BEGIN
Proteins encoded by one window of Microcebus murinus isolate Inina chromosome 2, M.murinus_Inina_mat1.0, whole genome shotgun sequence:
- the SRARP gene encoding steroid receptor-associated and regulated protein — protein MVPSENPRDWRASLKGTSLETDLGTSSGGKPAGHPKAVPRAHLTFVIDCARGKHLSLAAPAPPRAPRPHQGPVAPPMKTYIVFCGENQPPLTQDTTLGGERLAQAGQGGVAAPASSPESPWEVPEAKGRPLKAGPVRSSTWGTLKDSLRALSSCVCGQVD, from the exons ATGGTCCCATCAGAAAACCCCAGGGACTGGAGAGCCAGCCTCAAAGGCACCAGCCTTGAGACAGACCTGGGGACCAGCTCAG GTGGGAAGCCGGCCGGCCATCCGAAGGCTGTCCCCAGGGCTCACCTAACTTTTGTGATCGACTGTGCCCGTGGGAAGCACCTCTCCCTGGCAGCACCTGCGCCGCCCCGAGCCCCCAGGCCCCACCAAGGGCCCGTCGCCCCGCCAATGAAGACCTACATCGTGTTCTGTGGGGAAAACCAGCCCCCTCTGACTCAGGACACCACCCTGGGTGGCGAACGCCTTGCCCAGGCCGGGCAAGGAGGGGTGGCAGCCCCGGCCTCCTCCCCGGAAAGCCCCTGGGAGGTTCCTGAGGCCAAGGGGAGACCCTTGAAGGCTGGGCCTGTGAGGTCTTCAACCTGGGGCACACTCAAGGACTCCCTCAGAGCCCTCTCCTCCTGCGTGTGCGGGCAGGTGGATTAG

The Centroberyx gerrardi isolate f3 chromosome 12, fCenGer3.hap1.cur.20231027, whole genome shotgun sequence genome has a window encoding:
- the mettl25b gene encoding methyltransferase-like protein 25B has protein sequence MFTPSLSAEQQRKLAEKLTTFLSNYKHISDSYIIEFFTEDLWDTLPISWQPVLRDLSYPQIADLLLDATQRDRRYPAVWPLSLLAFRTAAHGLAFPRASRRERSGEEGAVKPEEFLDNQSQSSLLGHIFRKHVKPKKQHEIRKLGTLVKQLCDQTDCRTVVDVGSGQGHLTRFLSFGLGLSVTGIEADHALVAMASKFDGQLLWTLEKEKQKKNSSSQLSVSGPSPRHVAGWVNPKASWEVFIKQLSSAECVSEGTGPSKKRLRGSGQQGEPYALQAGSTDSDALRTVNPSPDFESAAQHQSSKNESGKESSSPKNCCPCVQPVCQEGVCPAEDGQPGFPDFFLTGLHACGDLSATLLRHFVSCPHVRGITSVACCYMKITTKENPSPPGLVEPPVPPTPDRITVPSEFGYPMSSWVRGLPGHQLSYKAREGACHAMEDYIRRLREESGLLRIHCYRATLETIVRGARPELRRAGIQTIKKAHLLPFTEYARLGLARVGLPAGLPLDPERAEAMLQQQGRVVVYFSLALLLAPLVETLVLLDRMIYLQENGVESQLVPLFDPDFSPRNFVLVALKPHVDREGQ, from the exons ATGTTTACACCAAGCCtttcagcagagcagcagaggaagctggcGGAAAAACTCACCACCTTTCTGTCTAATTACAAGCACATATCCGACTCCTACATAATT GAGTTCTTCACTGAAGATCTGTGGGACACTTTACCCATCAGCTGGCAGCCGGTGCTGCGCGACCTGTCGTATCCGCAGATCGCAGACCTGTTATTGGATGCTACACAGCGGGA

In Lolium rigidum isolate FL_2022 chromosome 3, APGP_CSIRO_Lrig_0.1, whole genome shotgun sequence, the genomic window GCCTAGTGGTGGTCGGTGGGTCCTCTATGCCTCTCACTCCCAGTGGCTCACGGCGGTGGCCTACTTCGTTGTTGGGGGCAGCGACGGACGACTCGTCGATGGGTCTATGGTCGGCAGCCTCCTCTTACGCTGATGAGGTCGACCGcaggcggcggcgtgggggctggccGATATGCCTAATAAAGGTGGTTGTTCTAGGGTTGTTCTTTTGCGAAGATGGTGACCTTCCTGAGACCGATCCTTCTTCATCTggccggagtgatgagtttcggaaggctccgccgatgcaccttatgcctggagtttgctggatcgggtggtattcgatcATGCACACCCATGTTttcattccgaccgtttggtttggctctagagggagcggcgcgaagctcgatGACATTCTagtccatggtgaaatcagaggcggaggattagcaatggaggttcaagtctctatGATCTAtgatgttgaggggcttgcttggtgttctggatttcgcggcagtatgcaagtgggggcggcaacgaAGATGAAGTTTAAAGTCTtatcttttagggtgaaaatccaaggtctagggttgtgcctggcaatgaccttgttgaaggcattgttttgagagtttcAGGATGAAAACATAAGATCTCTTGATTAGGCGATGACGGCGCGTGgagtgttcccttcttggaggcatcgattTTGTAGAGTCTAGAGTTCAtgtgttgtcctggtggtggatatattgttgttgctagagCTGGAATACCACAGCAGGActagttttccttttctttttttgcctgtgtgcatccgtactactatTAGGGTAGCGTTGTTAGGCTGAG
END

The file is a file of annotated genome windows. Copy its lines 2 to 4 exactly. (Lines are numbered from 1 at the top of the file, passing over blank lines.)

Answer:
- the SRARP gene encoding steroid receptor-associated and regulated protein — protein MVPSENPRDWRASLKGTSLETDLGTSSGGKPAGHPKAVPRAHLTFVIDCARGKHLSLAAPAPPRAPRPHQGPVAPPMKTYIVFCGENQPPLTQDTTLGGERLAQAGQGGVAAPASSPESPWEVPEAKGRPLKAGPVRSSTWGTLKDSLRALSSCVCGQVD, from the exons ATGGTCCCATCAGAAAACCCCAGGGACTGGAGAGCCAGCCTCAAAGGCACCAGCCTTGAGACAGACCTGGGGACCAGCTCAG GTGGGAAGCCGGCCGGCCATCCGAAGGCTGTCCCCAGGGCTCACCTAACTTTTGTGATCGACTGTGCCCGTGGGAAGCACCTCTCCCTGGCAGCACCTGCGCCGCCCCGAGCCCCCAGGCCCCACCAAGGGCCCGTCGCCCCGCCAATGAAGACCTACATCGTGTTCTGTGGGGAAAACCAGCCCCCTCTGACTCAGGACACCACCCTGGGTGGCGAACGCCTTGCCCAGGCCGGGCAAGGAGGGGTGGCAGCCCCGGCCTCCTCCCCGGAAAGCCCCTGGGAGGTTCCTGAGGCCAAGGGGAGACCCTTGAAGGCTGGGCCTGTGAGGTCTTCAACCTGGGGCACACTCAAGGACTCCCTCAGAGCCCTCTCCTCCTGCGTGTGCGGGCAGGTGGATTAG

The Centroberyx gerrardi isolate f3 chromosome 12, fCenGer3.hap1.cur.20231027, whole genome shotgun sequence genome has a window encoding:
- the mettl25b gene encoding methyltransferase-like protein 25B has protein sequence MFTPSLSAEQQRKLAEKLTTFLSNYKHISDSYIIEFFTEDLWDTLPISWQPVLRDLSYPQIADLLLDATQRDRRYPAVWPLSLLAFRTAAHGLAFPRASRRERSGEEGAVKPEEFLDNQSQSSLLGHIFRKHVKPKKQHEIRKLGTLVKQLCDQTDCRTVVDVGSGQGHLTRFLSFGLGLSVTGIEADHALVAMASKFDGQLLWTLEKEKQKKNSSSQLSVSGPSPRHVAGWVNPKASWEVFIKQLSSAECVSEGTGPSKKRLRGSGQQGEPYALQAGSTDSDALRTVNPSPDFESAAQHQSSKNESGKESSSPKNCCPCVQPVCQEGVCPAEDGQPGFPDFFLTGLHACGDLSATLLRHFVSCPHVRGITSVACCYMKITTKENPSPPGLVEPPVPPTPDRITVPSEFGYPMSSWVRGLPGHQLSYKAREGACHAMEDYIRRLREESGLLRIHCYRATLETIVRGARPELRRAGIQTIKKAHLLPFTEYARLGLARVGLPAGLPLDPERAEAMLQQQGRVVVYFSLALLLAPLVETLVLLDRMIYLQENGVESQLVPLFDPDFSPRNFVLVALKPHVDREGQ, from the exons ATGTTTACACCAAGCCtttcagcagagcagcagaggaagctggcGGAAAAACTCACCACCTTTCTGTCTAATTACAAGCACATATCCGACTCCTACATAATT GAGTTCTTCACTGAAGATCTGTGGGACACTTTACCCATCAGCTGGCAGCCGGTGCTGCGCGACCTGTCGTATCCGCAGATCGCAGACCTGTTATTGGATGCTACACAGCGGGA